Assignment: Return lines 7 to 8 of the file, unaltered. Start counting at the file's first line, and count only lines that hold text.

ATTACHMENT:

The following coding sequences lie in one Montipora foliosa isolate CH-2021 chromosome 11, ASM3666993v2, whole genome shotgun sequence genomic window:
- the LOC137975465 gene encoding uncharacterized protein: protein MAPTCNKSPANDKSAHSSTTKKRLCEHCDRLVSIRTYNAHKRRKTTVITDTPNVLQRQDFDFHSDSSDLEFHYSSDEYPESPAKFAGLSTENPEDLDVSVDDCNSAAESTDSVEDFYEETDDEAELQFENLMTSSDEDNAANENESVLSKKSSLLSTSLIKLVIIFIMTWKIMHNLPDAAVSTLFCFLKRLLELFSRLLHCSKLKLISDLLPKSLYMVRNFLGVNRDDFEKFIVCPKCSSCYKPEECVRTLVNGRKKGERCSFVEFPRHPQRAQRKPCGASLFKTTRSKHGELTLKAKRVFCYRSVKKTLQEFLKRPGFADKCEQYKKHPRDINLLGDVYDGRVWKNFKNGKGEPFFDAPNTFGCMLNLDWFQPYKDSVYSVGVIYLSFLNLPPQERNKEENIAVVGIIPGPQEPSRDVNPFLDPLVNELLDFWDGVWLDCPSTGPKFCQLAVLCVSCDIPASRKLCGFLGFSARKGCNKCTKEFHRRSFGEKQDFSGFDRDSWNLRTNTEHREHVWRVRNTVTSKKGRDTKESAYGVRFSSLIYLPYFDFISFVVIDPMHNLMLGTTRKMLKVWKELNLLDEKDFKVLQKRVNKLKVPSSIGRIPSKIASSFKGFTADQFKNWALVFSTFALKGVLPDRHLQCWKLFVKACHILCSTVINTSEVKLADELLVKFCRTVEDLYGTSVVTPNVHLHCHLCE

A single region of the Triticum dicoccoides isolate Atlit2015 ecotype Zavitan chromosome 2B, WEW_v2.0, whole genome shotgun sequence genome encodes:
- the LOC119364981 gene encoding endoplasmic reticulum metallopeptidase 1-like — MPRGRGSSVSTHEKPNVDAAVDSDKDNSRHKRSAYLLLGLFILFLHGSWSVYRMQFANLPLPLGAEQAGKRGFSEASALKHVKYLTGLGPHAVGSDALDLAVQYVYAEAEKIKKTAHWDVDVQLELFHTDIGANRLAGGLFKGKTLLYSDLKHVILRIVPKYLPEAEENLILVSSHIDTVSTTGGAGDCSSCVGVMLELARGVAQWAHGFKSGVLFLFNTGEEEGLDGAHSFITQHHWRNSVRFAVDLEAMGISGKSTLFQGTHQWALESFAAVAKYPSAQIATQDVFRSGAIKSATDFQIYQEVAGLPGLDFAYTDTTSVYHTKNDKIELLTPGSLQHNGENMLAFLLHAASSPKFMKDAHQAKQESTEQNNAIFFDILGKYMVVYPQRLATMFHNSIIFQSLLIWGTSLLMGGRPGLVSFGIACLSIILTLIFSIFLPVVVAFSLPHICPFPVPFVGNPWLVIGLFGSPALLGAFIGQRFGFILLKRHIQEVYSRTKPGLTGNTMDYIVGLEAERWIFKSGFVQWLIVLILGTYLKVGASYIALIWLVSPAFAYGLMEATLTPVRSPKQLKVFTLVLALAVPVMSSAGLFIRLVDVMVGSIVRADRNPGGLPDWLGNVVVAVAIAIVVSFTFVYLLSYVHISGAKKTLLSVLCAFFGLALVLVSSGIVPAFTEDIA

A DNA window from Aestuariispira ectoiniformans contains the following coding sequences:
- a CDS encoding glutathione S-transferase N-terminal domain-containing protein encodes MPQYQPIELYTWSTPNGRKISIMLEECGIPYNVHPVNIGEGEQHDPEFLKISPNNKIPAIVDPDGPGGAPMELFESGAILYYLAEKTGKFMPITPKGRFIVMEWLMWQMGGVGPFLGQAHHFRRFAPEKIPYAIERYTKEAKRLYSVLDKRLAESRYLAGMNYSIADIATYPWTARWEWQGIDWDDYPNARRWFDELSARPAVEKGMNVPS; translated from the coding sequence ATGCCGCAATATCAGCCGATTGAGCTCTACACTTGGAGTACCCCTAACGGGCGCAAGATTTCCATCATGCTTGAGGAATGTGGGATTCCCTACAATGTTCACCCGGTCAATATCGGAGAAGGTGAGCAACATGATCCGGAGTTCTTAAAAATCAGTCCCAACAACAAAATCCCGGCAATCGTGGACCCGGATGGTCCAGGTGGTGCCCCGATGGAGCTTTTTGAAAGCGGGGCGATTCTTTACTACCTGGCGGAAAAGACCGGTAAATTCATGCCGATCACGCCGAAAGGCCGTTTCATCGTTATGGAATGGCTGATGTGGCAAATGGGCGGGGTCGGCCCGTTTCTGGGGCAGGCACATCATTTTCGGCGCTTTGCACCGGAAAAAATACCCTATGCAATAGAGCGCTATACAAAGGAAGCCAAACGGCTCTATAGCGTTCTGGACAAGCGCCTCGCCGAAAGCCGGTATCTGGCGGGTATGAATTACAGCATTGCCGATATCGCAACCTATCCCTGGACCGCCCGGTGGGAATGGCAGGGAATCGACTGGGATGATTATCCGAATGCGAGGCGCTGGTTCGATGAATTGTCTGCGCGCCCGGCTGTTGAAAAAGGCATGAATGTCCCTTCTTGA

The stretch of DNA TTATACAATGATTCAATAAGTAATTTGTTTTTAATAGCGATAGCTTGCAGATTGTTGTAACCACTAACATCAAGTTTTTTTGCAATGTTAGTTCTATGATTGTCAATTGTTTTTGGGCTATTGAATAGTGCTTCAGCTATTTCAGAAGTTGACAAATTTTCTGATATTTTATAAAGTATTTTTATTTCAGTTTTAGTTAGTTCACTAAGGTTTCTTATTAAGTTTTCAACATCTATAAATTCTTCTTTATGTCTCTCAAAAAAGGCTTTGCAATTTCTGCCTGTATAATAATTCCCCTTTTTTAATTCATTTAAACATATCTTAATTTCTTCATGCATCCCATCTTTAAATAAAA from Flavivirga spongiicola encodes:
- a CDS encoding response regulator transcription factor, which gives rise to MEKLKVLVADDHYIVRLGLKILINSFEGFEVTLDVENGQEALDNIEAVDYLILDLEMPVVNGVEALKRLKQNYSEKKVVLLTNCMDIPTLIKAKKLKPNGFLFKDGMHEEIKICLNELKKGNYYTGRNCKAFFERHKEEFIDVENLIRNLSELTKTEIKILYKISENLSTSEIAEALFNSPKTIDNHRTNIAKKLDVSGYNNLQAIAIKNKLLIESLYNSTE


The stretch of DNA TTATACAATGATTCAATAAGTAATTTGTTTTTAATAGCGATAGCTTGCAGATTGTTGTAACCACTAACATCAAGTTTTTTTGCAATGTTAGTTCTATGATTGTCAATTGTTTTTGGGCTATTGAATAGTGCTTCAGCTATTTCAGAAGTTGACAAATTTTCTGATATTTTATAAAGTATTTTTATTTCAGTTTTAGTTAGTTCACTAAGGTTTCTTATTAAGTTTTCAACATCTATAAATTCTTCTTTATGTCTCTCAAAAAAGGCTTTGCAATTTCTGCCTGTATAATAATTCCCCTTTTTTAATTCATTTAAACATATCTTAATTTCTTCATGCATCCCATCTTTAAATAAAA from Flavivirga spongiicola encodes:
- a CDS encoding response regulator transcription factor, which gives rise to MEKLKVLVADDHYIVRLGLKILINSFEGFEVTLDVENGQEALDNIEAVDYLILDLEMPVVNGVEALKRLKQNYSEKKVVLLTNCMDIPTLIKAKKLKPNGFLFKDGMHEEIKICLNELKKGNYYTGRNCKAFFERHKEEFIDVENLIRNLSELTKTEIKILYKISENLSTSEIAEALFNSPKTIDNHRTNIAKKLDVSGYNNLQAIAIKNKLLIESLYNSTE